OpenAIR @ RGU >
Business >
Management >
Journal articles (Management) >

Please use this identifier to cite or link to this item:
This item has been viewed 30 times in the last year. View Statistics

Files in This Item:

File Description SizeFormat
MCQ1 - NP1.pdf209.45 kBAdobe PDFView/Open
Title: The downsides of downsizing: communication processes and information needs in the aftermath of a workforce reduction strategy
Authors: Tourish, Dennis
Paulsen, Neil
Hobman, Elizabeth
Bordia, Prashant
Keywords: Communication consequences of downsizing
Issue Date: May-2004
Publisher: Sage
Citation: TOURISH, D., PAULSEN, N., HOBMAN, E., and BORDIA, P., 2004. The downsides of downsizing: communication processes and information needs in the aftermath of a workforce reduction strategy. Management Communication Quarterly, 17 (4), pp 485-516
Abstract: Communication is a major factor in determining the efficacy of organizational change. In particular, practitioner oriented literature has recommended the extensive use of communication tools to mediate the negative effects of downsizing. This study explored the impact of downsizing on levels of uncertainty, coworker and management trust, and communicative effectiveness in a health care organization (HCO) downsizing over a twoyear period from 660 staff to 350 staff. Self-report data were obtained from employees who were staying (survivors), and from those who were being laid off (victims), and from employees with and without managerial responsibilities. Results indicated that downsizing had a similar impact on the amount of trust that survivors and victims had for management. However, victims reported feeling lower levels of trust towards their colleagues compared to survivors. Contrary to expectations, survivors and victims reported similar perceptions of job and organizational uncertainty, and similar levels of information received about changes. Employees with no management responsibilities and middle managers both reported lower scores than senior managers on all aspects of information received. Implications for practice and the management of the communication process are discussed.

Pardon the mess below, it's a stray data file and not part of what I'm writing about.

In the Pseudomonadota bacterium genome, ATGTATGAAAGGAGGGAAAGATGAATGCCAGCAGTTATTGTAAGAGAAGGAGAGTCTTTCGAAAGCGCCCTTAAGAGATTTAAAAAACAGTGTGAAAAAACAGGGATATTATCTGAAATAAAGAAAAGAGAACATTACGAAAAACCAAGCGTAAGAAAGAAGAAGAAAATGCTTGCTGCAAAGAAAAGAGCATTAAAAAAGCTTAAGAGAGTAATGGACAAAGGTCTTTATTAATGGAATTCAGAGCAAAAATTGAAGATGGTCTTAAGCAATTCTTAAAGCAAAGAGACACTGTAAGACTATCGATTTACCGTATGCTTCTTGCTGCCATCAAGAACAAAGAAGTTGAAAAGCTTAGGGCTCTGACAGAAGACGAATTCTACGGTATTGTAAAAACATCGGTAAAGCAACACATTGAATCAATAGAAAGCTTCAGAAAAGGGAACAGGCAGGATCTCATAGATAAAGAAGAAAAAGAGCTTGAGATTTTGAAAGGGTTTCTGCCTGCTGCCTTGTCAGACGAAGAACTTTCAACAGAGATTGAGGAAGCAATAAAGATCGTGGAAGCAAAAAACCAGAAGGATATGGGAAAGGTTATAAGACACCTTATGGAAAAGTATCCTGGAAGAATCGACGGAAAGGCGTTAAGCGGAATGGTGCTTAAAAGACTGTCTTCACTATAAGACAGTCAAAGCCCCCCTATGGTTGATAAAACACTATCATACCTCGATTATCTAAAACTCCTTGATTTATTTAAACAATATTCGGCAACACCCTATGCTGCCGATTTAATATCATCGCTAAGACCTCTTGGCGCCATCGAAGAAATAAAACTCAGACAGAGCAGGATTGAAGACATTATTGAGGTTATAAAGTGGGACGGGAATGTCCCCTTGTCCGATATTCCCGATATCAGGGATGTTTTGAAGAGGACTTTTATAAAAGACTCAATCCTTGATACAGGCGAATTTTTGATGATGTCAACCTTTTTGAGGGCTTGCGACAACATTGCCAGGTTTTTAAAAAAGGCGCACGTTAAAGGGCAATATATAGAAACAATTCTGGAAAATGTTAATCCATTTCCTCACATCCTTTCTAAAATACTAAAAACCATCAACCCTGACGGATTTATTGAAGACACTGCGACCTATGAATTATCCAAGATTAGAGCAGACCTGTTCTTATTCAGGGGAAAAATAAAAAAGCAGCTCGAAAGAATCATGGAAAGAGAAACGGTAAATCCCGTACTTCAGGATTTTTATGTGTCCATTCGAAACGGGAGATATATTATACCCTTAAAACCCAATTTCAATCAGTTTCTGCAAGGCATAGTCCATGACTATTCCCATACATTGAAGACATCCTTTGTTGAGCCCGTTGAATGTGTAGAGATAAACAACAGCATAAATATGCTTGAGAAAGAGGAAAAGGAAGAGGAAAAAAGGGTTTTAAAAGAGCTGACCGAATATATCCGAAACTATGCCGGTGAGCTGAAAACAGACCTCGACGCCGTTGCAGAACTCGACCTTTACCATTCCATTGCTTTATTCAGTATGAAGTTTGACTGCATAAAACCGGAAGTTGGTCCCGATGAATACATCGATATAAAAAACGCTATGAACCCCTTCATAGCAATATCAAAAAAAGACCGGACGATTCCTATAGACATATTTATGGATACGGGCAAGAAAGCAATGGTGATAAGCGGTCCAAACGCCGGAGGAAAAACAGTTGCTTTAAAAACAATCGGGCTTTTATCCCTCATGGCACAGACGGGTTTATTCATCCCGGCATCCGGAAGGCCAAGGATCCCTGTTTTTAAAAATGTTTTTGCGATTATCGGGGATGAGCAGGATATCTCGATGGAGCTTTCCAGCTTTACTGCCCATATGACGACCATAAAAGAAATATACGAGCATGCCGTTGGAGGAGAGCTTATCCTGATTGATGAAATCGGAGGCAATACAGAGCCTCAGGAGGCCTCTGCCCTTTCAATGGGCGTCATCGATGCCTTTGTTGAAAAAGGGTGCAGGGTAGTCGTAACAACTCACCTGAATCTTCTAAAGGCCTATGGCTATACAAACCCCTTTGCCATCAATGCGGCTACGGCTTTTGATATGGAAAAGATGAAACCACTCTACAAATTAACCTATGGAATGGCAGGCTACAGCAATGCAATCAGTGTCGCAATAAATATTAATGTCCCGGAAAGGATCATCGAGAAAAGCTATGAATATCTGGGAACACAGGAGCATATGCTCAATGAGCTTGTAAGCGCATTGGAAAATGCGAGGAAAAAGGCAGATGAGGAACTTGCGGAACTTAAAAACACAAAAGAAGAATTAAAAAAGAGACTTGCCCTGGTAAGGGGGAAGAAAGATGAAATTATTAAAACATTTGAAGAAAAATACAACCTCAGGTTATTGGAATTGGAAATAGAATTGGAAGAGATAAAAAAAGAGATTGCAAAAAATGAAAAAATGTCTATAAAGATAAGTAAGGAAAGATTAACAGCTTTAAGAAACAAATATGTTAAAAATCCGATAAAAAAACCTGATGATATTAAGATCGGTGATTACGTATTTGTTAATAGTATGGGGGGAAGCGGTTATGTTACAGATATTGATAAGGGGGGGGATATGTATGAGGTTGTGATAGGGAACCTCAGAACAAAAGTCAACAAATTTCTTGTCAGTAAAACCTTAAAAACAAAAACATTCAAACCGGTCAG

ISSN: 0893-3189
Appears in Collections:Journal articles (Management)

All items in OpenAIR are protected by copyright, with all rights reserved.


   Disclaimer | Freedom of Information | Privacy Statement |Copyright ©2012 Robert Gordon University, Garthdee House, Garthdee Road, Aberdeen, AB10 7QB, Scotland, UK: a Scottish charity, registration No. SC013781